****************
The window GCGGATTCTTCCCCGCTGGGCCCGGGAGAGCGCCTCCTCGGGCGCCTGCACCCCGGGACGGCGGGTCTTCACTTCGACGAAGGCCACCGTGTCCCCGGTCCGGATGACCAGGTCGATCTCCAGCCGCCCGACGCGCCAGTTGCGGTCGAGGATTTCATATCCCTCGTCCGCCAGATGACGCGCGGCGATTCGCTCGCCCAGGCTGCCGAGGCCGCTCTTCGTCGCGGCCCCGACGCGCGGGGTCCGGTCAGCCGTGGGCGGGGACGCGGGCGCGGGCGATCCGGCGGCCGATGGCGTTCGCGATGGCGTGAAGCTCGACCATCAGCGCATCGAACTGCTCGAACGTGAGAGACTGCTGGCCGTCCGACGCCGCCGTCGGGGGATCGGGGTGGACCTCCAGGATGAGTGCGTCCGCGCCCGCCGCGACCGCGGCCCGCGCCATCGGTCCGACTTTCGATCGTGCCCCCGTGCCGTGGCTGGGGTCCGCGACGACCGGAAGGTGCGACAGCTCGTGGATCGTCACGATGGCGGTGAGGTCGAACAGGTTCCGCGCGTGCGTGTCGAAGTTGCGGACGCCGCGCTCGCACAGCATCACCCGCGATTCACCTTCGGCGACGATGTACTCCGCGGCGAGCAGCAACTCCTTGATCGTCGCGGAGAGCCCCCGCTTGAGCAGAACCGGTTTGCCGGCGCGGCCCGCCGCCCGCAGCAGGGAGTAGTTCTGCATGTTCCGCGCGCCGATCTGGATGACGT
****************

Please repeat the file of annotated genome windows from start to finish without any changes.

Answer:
The window GCGGATTCTTCCCCGCTGGGCCCGGGAGAGCGCCTCCTCGGGCGCCTGCACCCCGGGACGGCGGGTCTTCACTTCGACGAAGGCCACCGTGTCCCCGGTCCGGATGACCAGGTCGATCTCCAGCCGCCCGACGCGCCAGTTGCGGTCGAGGATTTCATATCCCTCGTCCGCCAGATGACGCGCGGCGATTCGCTCGCCCAGGCTGCCGAGGCCGCTCTTCGTCGCGGCCCCGACGCGCGGGGTCCGGTCAGCCGTGGGCGGGGACGCGGGCGCGGGCGATCCGGCGGCCGATGGCGTTCGCGATGGCGTGAAGCTCGACCATCAGCGCATCGAACTGCTCGAACGTGAGAGACTGCTGGCCGTCCGACGCCGCCGTCGGGGGATCGGGGTGGACCTCCAGGATGAGTGCGTCCGCGCCCGCCGCGACCGCGGCCCGCGCCATCGGTCCGACTTTCGATCGTGCCCCCGTGCCGTGGCTGGGGTCCGCGACGACCGGAAGGTGCGACAGCTCGTGGATCGTCACGATGGCGGTGAGGTCGAACAGGTTCCGCGCGTGCGTGTCGAAGTTGCGGACGCCGCGCTCGCACAGCATCACCCGCGATTCACCTTCGGCGACGATGTACTCCGCGGCGAGCAGCAACTCCTTGATCGTCGCGGAGAGCCCCCGCTTGAGCAGAACCGGTTTGCCGGCGCGGCCCGCCGCCCGCAGCAGGGAGTAGTTCTGCATGTTCCGCGCGCCGATCTGGATGACGT